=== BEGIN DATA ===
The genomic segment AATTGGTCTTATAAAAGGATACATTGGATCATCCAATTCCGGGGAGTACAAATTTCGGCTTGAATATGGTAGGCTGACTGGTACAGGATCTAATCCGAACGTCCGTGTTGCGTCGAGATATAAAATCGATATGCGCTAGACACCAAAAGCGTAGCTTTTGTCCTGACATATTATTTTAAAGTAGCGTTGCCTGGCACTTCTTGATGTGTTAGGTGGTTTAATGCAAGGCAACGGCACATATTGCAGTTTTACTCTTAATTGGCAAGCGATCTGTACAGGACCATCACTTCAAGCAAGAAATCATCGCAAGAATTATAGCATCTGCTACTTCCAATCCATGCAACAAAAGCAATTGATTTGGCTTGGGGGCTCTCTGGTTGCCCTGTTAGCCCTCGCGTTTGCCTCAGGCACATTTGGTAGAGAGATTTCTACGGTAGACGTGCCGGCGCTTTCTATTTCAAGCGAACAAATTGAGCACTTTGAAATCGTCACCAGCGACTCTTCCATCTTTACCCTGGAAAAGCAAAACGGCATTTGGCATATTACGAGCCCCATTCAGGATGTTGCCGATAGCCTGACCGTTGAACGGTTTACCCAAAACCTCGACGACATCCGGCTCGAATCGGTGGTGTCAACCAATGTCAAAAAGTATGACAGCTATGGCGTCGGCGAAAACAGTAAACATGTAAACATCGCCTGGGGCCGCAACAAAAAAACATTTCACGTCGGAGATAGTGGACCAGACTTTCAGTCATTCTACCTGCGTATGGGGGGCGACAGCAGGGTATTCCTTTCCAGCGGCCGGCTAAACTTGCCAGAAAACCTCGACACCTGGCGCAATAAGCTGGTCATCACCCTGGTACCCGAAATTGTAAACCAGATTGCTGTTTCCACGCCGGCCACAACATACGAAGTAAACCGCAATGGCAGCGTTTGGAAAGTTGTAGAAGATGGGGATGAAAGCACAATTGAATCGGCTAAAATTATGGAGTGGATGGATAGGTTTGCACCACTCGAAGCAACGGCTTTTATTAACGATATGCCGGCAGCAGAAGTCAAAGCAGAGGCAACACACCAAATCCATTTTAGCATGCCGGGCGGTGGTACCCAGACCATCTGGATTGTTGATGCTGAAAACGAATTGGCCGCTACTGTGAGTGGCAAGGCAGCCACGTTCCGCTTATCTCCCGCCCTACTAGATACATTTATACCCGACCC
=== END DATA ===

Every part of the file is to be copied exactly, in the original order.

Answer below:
The genomic segment AATTGGTCTTATAAAAGGATACATTGGATCATCCAATTCCGGGGAGTACAAATTTCGGCTTGAATATGGTAGGCTGACTGGTACAGGATCTAATCCGAACGTCCGTGTTGCGTCGAGATATAAAATCGATATGCGCTAGACACCAAAAGCGTAGCTTTTGTCCTGACATATTATTTTAAAGTAGCGTTGCCTGGCACTTCTTGATGTGTTAGGTGGTTTAATGCAAGGCAACGGCACATATTGCAGTTTTACTCTTAATTGGCAAGCGATCTGTACAGGACCATCACTTCAAGCAAGAAATCATCGCAAGAATTATAGCATCTGCTACTTCCAATCCATGCAACAAAAGCAATTGATTTGGCTTGGGGGCTCTCTGGTTGCCCTGTTAGCCCTCGCGTTTGCCTCAGGCACATTTGGTAGAGAGATTTCTACGGTAGACGTGCCGGCGCTTTCTATTTCAAGCGAACAAATTGAGCACTTTGAAATCGTCACCAGCGACTCTTCCATCTTTACCCTGGAAAAGCAAAACGGCATTTGGCATATTACGAGCCCCATTCAGGATGTTGCCGATAGCCTGACCGTTGAACGGTTTACCCAAAACCTCGACGACATCCGGCTCGAATCGGTGGTGTCAACCAATGTCAAAAAGTATGACAGCTATGGCGTCGGCGAAAACAGTAAACATGTAAACATCGCCTGGGGCCGCAACAAAAAAACATTTCACGTCGGAGATAGTGGACCAGACTTTCAGTCATTCTACCTGCGTATGGGGGGCGACAGCAGGGTATTCCTTTCCAGCGGCCGGCTAAACTTGCCAGAAAACCTCGACACCTGGCGCAATAAGCTGGTCATCACCCTGGTACCCGAAATTGTAAACCAGATTGCTGTTTCCACGCCGGCCACAACATACGAAGTAAACCGCAATGGCAGCGTTTGGAAAGTTGTAGAAGATGGGGATGAAAGCACAATTGAATCGGCTAAAATTATGGAGTGGATGGATAGGTTTGCACCACTCGAAGCAACGGCTTTTATTAACGATATGCCGGCAGCAGAAGTCAAAGCAGAGGCAACACACCAAATCCATTTTAGCATGCCGGGCGGTGGTACCCAGACCATCTGGATTGTTGATGCTGAAAACGAATTGGCCGCTACTGTGAGTGGCAAGGCAGCCACGTTCCGCTTATCTCCCGCCCTACTAGATACATTTATACCCGACCC